There are many options for hospitals looking to improve operational performance and physician engagement. Employment models, locums and outsourcing are among the many options available to hospital administrators today.
For those looking to partner with a physician-owned practice to staff an emergency department or hospitalist program, there are many benefits but also many things to consider. One plus is the physician-owners of such groups have a strong incentive to maintain high quality standards that can help hospitals meet the challenges of healthcare reform.
Of course, not all groups are created equal, and choosing the best group to partner with isn't easy. In today's post, two experienced physician-owners discuss common pitfalls and offer advice on how to spot an underperforming group.
Perspectives: Dr. Brown, Dr. Brummer, thanks for joining us. Let's start by talking about some common pain points between hospitals and physician groups. What kinds of things get in the way of that relationship?
Dr. Brummer: Well, first, there's culture. Hospital administrators want to make sure that you have a culture of engagement, a culture of cooperation and communication. But because it's difficult to assess culture when evaluating potential groups, administrators can be lulled into thinking all contract groups are the same and select cost over value hoping that culture follows suit. This rarely happens, and the typical results are negative consequences for patient care, poor quality and operational performance, and a lack of efficiencies that cost even smaller individual hospitals tens of millions of dollars a year.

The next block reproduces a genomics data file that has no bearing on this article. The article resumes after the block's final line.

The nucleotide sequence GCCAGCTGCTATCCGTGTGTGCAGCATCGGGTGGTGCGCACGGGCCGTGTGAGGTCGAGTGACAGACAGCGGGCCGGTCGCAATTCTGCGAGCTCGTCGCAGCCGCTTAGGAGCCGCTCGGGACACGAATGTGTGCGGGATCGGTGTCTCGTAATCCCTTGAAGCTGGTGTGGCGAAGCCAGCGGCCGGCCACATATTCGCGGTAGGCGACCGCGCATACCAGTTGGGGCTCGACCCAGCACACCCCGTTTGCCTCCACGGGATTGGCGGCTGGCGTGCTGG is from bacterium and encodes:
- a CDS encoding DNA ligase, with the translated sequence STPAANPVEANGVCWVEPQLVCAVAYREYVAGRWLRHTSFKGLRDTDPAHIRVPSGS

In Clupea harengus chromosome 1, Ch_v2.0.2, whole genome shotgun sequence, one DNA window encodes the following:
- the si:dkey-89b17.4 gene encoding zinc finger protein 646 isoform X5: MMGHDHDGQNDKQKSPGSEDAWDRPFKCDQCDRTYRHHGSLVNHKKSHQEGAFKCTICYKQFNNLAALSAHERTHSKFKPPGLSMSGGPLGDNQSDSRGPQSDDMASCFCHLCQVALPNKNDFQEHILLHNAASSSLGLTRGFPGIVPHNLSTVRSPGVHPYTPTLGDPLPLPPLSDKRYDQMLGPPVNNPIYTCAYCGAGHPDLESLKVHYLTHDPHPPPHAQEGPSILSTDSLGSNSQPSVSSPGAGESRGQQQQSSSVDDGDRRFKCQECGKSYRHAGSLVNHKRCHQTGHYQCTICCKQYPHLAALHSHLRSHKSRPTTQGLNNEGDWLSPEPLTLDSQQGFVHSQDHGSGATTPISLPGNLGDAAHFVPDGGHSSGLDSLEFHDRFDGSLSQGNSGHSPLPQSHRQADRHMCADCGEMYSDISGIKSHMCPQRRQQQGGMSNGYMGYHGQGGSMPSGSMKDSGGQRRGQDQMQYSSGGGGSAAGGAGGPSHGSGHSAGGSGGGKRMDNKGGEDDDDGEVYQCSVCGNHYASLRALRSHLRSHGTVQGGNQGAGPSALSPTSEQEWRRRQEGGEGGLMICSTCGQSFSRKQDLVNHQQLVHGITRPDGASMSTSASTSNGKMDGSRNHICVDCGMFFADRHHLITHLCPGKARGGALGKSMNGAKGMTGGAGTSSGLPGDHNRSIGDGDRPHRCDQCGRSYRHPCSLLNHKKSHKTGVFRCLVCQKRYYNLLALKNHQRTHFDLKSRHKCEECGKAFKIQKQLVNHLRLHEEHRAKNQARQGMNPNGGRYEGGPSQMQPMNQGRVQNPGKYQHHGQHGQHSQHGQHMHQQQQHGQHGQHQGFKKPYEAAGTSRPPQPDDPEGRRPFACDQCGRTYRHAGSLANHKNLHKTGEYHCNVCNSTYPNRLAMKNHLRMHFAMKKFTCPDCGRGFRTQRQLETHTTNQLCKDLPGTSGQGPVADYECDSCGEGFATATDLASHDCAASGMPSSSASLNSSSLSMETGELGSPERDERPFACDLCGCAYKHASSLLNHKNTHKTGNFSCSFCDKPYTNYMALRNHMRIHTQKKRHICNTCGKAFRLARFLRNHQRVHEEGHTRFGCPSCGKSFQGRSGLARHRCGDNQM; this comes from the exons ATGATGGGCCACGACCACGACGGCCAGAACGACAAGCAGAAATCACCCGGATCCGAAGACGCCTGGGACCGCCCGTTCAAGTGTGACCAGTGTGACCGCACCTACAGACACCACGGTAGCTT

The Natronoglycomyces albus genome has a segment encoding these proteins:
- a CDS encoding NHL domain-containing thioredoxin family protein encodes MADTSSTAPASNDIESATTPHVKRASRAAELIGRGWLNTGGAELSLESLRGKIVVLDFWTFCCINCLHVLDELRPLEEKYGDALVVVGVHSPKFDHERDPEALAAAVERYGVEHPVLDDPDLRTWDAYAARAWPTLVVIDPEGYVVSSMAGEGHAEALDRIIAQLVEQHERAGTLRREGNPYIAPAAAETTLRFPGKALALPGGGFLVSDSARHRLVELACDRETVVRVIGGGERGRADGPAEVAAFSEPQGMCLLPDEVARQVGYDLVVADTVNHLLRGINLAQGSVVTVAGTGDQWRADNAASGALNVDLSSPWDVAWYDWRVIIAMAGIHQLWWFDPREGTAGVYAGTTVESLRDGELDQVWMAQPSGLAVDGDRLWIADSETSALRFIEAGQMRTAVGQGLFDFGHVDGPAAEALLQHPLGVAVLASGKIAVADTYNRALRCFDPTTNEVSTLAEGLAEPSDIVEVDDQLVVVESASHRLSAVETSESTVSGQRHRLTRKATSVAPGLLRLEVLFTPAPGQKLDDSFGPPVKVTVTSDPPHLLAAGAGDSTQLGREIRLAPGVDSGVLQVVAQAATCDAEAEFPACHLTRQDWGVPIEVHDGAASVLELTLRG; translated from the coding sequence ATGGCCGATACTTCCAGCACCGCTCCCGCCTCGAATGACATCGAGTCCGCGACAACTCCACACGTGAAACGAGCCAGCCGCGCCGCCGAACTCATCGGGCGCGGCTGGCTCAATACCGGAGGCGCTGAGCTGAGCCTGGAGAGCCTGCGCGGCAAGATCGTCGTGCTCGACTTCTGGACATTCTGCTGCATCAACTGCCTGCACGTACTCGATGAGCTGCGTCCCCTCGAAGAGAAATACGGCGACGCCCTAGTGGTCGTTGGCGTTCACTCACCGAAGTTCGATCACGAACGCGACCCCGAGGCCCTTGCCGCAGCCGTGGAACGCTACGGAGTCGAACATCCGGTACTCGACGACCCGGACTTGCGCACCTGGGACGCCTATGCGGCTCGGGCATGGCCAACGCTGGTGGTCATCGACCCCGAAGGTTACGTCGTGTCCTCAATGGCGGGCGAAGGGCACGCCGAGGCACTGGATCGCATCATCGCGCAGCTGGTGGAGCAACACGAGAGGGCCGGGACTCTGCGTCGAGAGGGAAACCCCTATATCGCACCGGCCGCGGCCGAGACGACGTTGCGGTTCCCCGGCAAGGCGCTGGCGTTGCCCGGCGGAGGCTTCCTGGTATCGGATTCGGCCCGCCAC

Perspectives: Which cultural issues are most significant?
Dr. Brummer: Lack of cooperation between emergency physicians and hospitalists is a big one. Ideally, both departments are able to coordinate a seamless, redundant process to manage patients safely and efficiently. But too often, you see a situation where the ED physician thinks X, Y and Z should be done, and yet the hospitalist believes that E, F and G are the real priorities. Without a culture of cooperation, communication breaks down. Waste creeps into the system, and efficiency suffers.
Dr. Brown: Exactly. "Physician integration" is a big catch phrase these days. But in practice, it's really hard to integrate a group of individuals who have widely disparate incentives. When a physician group has a strong collaborative culture, it's willing to adjust and reframe its incentives so they parallel the hospital's. I think that sort of collaborative spirit is the true gold standard that sets a highly effective physician group apart.
Perspectives: Can hospitals get around these issues by employing their own physicians rather than contracting with a group?
Dr. Brown: Actually, when it comes to boosting integration and engagement, contracting a physician group for staffing needs is far more effective than employing physicians outright. In fact, what we often see is that employing doctors can actually worsen interdepartmental alignment.
Dr. Brummer: Right. Actually, I think the idea that employing physicians improves integration is one of the biggest fallacies operating in the industry today. In practice, most hospitals do a very poor job of managing physician employees and the process of doing so can incur far greater costs than contracting with a group. By definition, employment doesn't provide doctors with a strong incentive to collaborate or pursue process improvement. Employees typically do the work to the level that is expected but not to the utmost of their capabilities because there is no structural incentive to do so. I don't see physician alignment and integration particularly effective here.
Perspectives: What are the potential costs to the hospital when a group underperforms?
Dr. Brown: Well, in most communities, patients have several options for care. And when they have a bad experience, they tend to vote with their feet.